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anger at the gate

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Following yesterday’s morning meditation some of us stayed behind for a cup of ginger tea. When I asked, “How’s your practice?” someone said that sitting at home has been difficult recently. I feel anger rising; I can barely sit for five or ten minutes. “And how was it today, sitting here as a group?” That was different, I felt loved; no anger. 

“What do you do when anger arises?” I get frustrated, thinking I should be able to control it. But it doesn’t work; I get even more angry. “Now angers multiplies: first it arises from somewhere within, then more is generated by being annoyed with it.”

“Have you tried to welcome anger and frustration?” I knew you’d ask. (smiles). I don’t know how I can welcome them: I don’t want them, they’re unpleasant. “When we say ‘welcome everything’ we’re not condoning anger or denying that it’s bothersome. We’re not saying O Good, I Feel Anger. Instead, we practice turning resistance into reception. Much like spying unpleasant guests at the door and, instead of hiding behind the sofa and hoping they go away, inviting them in.”

You mean simply allowing feelings and sensations to be? Not to fight them? How do you do that? “When I notice resisting I acknowledge that I’m resisting. As in: I’m getting pissed of at [something/someone] and, in addition, I getting annoyed at myself for letting this bother me.” And then …? “And then I escort my attention to the next breath — lovingly and gently — and become aware of where and how this sensation I call ‘anger’ is located. I get out of my head and into my body; away from fighting anger to meeting it.”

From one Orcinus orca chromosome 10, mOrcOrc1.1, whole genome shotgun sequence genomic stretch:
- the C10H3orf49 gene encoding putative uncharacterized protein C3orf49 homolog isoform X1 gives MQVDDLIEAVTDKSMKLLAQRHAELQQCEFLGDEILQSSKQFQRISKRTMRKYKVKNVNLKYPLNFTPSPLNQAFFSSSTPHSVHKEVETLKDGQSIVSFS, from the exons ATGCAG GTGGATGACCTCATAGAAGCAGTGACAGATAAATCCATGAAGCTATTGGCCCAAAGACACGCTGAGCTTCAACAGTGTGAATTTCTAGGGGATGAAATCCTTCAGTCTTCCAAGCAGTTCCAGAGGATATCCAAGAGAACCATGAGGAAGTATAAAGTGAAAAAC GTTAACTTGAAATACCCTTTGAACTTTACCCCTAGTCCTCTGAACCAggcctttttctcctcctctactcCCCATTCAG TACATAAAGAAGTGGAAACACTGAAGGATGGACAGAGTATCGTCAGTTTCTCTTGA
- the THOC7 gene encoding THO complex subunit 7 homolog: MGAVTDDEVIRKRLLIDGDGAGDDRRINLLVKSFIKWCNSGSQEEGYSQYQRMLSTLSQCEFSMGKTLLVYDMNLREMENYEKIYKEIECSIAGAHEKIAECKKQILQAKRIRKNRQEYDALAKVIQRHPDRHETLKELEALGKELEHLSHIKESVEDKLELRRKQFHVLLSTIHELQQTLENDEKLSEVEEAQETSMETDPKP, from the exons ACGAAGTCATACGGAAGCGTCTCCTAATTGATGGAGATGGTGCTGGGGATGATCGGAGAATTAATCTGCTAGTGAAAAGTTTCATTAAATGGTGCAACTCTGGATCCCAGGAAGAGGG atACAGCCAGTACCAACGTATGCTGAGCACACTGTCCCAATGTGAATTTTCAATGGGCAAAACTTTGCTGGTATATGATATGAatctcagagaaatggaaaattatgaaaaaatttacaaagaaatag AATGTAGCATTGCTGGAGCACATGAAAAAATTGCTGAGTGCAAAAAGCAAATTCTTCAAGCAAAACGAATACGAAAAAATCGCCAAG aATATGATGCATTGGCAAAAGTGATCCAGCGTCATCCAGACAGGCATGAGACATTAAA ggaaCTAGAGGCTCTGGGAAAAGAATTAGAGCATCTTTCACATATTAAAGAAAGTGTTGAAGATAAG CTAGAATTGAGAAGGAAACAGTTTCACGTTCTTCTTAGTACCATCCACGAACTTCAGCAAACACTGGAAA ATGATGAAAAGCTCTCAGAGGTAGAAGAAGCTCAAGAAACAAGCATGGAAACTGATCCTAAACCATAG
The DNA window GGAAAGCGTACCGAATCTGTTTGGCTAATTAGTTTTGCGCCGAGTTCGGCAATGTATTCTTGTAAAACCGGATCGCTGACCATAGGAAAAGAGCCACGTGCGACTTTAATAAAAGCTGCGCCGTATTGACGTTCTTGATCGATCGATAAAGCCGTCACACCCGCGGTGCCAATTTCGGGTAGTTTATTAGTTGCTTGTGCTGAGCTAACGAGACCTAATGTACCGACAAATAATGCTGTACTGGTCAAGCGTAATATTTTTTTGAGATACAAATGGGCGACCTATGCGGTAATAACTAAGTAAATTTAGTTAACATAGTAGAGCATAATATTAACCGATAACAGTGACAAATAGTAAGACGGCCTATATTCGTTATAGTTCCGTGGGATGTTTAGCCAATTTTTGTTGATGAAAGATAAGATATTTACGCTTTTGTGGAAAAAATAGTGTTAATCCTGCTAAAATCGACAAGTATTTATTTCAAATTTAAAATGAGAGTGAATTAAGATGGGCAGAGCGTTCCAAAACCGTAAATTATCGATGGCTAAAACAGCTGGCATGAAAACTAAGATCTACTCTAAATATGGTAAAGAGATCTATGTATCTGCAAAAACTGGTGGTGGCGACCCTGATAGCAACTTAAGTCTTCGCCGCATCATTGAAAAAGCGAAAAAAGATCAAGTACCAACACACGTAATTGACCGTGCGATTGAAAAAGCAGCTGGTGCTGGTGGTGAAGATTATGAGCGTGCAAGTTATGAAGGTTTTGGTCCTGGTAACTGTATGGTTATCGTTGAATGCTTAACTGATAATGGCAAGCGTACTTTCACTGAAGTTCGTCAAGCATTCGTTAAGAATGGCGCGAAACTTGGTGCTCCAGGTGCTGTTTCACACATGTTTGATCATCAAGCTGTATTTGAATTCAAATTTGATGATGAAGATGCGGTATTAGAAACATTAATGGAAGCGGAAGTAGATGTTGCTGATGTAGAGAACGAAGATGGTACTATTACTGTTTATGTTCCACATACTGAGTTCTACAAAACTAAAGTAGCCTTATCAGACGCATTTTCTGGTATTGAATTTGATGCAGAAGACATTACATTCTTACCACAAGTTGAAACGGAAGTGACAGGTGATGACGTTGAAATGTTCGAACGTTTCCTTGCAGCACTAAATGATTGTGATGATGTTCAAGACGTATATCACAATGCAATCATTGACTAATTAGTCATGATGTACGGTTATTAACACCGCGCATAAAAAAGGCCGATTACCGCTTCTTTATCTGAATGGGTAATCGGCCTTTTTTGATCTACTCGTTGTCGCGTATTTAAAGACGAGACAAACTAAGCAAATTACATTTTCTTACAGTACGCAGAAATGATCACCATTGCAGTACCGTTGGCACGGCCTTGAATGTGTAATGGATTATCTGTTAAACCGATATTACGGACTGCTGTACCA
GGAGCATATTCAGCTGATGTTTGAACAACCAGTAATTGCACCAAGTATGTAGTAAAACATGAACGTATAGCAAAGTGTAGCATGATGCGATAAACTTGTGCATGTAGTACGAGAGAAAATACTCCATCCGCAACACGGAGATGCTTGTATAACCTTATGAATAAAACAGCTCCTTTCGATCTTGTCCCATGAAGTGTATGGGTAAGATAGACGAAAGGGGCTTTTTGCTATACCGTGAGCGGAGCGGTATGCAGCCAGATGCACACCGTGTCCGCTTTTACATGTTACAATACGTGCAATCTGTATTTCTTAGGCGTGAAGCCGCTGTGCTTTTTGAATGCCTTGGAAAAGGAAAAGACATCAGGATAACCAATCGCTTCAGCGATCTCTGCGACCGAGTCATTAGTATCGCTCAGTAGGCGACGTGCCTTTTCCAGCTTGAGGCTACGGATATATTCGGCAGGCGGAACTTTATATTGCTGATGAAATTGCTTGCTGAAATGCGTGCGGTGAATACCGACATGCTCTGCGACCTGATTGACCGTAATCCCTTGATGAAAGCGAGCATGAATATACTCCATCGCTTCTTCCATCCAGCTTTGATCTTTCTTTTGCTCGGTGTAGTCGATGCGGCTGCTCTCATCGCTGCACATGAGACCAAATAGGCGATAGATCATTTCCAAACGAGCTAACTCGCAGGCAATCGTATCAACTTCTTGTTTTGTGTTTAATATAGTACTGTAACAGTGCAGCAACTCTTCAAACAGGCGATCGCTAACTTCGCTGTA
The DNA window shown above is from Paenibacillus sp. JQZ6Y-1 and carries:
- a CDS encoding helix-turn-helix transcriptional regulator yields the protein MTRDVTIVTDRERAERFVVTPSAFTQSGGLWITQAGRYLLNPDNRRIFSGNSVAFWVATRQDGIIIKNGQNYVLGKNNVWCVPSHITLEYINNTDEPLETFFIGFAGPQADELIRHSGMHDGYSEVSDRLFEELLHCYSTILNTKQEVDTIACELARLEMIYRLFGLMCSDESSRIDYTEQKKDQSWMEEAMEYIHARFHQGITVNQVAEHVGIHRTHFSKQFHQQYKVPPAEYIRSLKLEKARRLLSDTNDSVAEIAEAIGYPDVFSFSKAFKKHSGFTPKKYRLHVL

“Whether we suppress or express our anger.” writes Ezra Bayda, “in neither case do we ever clarify it, nor do we really experience it. Even when we’re caught up in expressing anger, we’re rarely in touch with its energy. We are so lost in the juicesness of believing our thoughts and in blaming, that we don’t experience the anger. In fact, one of anger’s functions seems to be that it allows us to avoid facing what’s really happening. What are we avoiding?”

source: Bayda, E. (2002). Being Zen: bringing meditation into life. Boston: Shambhala, p. 57.

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4 responses »

  1. I sometimes wonder if using phrases like “welcoming” when it comes to anger just trips people even more. It’s easy for some to get into “Oh, I can’t feel welcoming, so I must be a failure” type thought patterns. I’ve seen it in some at my zen center.

    “You mean simply allowing feelings and sensations to be? Not to fight them? How do you do that? ”When I notice resisting I acknowledge that I’m resisting. As in: I’m getting pissed of at [something/someone] and, in addition, I getting annoyed at myself for letting this bother me.” And then …? “And then I escort my attention to the next breath — lovingly and gently — and become aware of where and how this sensation I call ‘anger’ is located. I get out of my head and into my body; away from fighting anger to meeting it.”” This seems to be a more neutral approach. Watching, letting be, exploring with no agenda.

    To me, welcoming might be a great approach, but it still seems to be have an agenda behind it, and also can be a set up for more trouble, if one can’t let go of welcoming itself.

    Reply
    • agree, nathan. much depends on how this ‘welcoming practice’ is approached. always as an option, a possibility, as something to experiment with. language and tone matters (as you know so well).

      methinks that everything’s got “an agenda behind it” — what matters is intention: to be of service, to assist self and others to awaken.

      peter

      p.s. as always, thank you for your thoughts, nathan. how do you manage to accomplish so much each day? i adore your writing at http://dangerousharvests.blogspot.com/.

      Reply
  2. This reminds me of a Buddhist story I am extremely fond of. “Inviting the Demon” is about a Tibetan yogin Milarepa who, when confronted with his demons, welcomes them and invites them to stay- thus eradicating his fear and denial and destroying their presence in his life. It is only through his ability to welcome the demons (anger, negative feelings) than he is able to destroy them.
    You can read more here: http://ccbs.ntu.edu.tw/FULLTEXT/JR-EPT/simm.htm

    Reply
  3. may i suggest a slight re-write of the last sentence … 🙂 … less “to destroy” than to “to diffuse by not-reacting.” thanks for sending this story and link from the Tibetan tradition, Lysa.

    Reply

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